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Oxid Med Cell Longev. 2013;2013:725635. doi: 10.1155/2013/725635. Epub 2013 Sep 30.

Friedreich's ataxia, frataxin, PIP5K1B: echo of a distant fracas.

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  • 1INSERM UMR 676, Bâtiment Ecran, Hôpital Robert Debré, 48 boulevard Sérurier, 75019 Paris, France ; Université Paris 7, Faculté de Médecine Denis Diderot, Site Robert Debré, 48 boulevard Sérurier, 75019 Paris, France.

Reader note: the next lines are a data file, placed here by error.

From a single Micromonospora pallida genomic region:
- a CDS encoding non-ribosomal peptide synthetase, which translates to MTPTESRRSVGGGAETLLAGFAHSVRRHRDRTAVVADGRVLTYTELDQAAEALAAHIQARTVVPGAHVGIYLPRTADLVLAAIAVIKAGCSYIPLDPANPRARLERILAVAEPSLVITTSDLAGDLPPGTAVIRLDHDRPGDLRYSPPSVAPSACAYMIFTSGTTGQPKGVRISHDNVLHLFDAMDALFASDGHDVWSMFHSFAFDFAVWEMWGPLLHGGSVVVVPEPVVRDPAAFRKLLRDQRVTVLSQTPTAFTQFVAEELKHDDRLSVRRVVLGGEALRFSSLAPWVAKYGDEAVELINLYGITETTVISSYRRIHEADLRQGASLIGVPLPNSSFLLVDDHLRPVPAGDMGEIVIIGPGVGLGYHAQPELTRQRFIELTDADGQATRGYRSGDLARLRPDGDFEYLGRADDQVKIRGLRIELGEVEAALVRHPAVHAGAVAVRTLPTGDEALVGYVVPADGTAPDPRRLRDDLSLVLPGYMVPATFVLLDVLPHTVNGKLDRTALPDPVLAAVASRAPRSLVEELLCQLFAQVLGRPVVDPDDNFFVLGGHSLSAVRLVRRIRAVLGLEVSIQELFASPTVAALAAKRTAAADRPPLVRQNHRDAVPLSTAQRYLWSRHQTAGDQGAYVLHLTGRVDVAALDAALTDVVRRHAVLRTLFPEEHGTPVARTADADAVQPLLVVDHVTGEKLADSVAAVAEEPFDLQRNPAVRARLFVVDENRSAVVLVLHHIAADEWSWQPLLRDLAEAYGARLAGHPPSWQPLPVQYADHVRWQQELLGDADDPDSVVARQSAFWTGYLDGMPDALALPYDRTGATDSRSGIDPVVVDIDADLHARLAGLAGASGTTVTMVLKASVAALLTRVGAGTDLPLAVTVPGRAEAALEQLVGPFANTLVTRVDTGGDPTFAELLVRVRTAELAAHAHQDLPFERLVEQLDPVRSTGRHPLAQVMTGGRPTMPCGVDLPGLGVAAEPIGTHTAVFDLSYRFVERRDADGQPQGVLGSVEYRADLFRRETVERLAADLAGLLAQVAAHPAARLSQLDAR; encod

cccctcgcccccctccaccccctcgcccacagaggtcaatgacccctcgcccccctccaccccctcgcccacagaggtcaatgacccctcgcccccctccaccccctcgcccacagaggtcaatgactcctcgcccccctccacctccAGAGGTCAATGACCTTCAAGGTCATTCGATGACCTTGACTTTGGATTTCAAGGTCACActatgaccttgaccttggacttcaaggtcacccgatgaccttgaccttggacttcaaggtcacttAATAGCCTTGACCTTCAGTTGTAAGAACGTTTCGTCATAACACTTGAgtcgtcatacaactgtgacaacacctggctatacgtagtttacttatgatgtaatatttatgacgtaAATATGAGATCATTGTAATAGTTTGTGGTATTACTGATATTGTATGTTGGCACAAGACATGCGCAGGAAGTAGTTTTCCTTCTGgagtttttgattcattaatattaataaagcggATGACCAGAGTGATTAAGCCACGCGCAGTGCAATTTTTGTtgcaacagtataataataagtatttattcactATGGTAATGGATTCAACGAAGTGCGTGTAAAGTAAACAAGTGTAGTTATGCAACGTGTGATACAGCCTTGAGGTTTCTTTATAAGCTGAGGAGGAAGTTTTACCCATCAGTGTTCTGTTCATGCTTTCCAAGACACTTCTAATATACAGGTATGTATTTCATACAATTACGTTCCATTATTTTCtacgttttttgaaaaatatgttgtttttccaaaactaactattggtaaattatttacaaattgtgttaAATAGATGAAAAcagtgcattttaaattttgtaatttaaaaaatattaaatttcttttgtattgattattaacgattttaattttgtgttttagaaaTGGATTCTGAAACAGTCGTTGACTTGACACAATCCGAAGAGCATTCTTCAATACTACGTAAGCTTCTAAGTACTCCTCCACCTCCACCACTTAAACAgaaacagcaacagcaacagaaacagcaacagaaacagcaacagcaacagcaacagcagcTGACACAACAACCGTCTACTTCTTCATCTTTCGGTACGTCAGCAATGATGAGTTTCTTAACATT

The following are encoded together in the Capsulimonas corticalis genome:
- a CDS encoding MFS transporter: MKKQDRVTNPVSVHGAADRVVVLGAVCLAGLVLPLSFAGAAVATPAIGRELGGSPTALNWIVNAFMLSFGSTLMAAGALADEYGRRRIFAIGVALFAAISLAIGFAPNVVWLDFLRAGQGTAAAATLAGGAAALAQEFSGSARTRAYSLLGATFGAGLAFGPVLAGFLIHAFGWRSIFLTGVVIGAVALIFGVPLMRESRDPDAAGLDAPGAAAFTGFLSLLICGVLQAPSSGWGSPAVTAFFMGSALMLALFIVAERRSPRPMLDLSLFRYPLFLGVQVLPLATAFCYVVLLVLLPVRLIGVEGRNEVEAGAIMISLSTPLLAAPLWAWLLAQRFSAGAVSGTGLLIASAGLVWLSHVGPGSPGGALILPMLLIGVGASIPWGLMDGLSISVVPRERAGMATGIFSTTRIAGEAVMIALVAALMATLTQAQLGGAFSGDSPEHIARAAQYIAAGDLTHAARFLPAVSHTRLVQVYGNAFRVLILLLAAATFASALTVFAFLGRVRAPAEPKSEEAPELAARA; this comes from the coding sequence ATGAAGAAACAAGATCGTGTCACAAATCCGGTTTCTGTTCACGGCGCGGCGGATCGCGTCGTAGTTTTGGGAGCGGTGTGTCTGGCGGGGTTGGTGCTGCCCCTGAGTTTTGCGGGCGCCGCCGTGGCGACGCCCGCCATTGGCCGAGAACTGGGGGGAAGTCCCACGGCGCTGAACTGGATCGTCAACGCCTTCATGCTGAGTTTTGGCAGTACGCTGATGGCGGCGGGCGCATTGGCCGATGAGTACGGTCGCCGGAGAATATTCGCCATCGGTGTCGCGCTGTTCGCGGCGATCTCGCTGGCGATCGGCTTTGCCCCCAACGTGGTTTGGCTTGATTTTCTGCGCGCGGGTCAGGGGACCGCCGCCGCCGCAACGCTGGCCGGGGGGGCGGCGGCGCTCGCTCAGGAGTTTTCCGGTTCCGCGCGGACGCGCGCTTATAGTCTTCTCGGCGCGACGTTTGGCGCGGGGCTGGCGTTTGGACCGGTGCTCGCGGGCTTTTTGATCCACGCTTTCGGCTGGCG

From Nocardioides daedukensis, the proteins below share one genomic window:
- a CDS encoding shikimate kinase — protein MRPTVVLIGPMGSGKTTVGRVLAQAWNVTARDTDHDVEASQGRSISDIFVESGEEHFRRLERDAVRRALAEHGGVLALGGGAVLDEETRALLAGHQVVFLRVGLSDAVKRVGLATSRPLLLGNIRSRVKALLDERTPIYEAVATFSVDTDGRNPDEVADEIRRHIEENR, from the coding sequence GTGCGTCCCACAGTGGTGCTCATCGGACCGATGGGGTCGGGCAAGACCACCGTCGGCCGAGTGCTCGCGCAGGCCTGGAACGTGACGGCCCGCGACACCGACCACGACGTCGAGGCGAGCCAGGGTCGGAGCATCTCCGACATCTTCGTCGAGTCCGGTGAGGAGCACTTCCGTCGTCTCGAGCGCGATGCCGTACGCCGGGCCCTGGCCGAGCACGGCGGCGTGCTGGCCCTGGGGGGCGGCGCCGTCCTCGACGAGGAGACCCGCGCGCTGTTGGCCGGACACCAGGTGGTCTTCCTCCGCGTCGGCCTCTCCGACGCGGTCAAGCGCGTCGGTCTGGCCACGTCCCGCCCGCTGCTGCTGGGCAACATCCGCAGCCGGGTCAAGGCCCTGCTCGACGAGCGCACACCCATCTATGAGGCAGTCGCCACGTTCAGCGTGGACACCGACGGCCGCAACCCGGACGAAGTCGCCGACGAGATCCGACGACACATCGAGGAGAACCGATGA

"Frataxin fracas" were the words used when referring to the frataxin-encoding gene (FXN) burst in as a motive to disqualify an alternative candidate gene, PIP5K1B, as an actor in Friedreich's ataxia (FRDA) (Campuzano et al., 1996; Cossee et al., 1997; Carvajal et al., 1996). The instrumental role in the disease of large triplet expansions in the first intron of FXN has been thereafter fully confirmed, and this no longer suffers any dispute (Koeppen, 2011). On the other hand, a recent study suggests that the consequences of these large expansions in FXN are wider than previously thought and that the expression of surrounding genes, including PIP5K1B, could be concurrently modulated by these large expansions (Bayot et al., 2013). This recent observation raises a number of important and yet unanswered questions for scientists and clinicians working on FRDA; these questions are the substratum of this paper.

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